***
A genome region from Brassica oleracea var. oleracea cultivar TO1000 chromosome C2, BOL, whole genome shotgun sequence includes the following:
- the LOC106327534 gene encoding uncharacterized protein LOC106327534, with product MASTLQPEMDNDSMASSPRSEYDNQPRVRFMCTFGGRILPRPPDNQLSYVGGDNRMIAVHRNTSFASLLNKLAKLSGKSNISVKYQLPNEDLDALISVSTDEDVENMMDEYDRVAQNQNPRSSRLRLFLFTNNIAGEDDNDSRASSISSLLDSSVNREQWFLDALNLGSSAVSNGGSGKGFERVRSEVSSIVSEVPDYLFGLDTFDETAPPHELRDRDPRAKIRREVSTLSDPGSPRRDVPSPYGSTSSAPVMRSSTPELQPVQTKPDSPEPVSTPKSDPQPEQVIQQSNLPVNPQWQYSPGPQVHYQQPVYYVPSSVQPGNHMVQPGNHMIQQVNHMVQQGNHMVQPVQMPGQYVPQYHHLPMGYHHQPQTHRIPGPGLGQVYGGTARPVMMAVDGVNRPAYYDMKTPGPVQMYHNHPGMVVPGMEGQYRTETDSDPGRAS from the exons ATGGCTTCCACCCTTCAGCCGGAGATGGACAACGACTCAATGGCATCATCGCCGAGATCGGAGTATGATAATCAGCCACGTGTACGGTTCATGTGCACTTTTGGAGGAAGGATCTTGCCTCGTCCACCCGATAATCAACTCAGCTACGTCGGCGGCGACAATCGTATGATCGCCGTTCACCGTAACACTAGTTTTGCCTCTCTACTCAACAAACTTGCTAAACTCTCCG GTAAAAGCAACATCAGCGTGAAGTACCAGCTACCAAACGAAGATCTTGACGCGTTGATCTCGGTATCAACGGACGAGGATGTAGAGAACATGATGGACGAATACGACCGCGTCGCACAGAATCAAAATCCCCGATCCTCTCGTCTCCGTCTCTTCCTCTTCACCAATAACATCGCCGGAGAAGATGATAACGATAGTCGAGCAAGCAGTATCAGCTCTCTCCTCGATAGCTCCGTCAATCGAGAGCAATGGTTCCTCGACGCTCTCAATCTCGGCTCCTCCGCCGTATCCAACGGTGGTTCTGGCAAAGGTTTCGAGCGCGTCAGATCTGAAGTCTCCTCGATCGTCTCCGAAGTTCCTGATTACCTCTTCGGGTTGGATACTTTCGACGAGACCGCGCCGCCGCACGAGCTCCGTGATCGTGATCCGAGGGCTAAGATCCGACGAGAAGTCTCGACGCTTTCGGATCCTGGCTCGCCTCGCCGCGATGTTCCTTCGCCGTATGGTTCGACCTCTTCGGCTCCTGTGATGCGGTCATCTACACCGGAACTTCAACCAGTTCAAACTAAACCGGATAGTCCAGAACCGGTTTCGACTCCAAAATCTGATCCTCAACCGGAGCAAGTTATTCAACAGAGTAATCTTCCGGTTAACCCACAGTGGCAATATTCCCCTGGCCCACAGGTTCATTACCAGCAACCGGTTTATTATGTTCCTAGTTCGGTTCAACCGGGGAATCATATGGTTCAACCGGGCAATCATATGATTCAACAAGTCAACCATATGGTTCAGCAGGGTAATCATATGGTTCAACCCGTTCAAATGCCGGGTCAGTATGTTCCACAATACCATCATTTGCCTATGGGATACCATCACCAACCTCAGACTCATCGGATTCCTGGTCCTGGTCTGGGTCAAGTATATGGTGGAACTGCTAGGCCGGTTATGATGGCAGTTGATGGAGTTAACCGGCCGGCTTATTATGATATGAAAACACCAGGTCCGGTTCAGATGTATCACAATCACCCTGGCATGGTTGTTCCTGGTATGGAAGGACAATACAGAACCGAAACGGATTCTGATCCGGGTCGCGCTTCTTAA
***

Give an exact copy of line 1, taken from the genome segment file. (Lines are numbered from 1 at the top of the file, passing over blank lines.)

A genome region from Brassica oleracea var. oleracea cultivar TO1000 chromosome C2, BOL, whole genome shotgun sequence includes the following: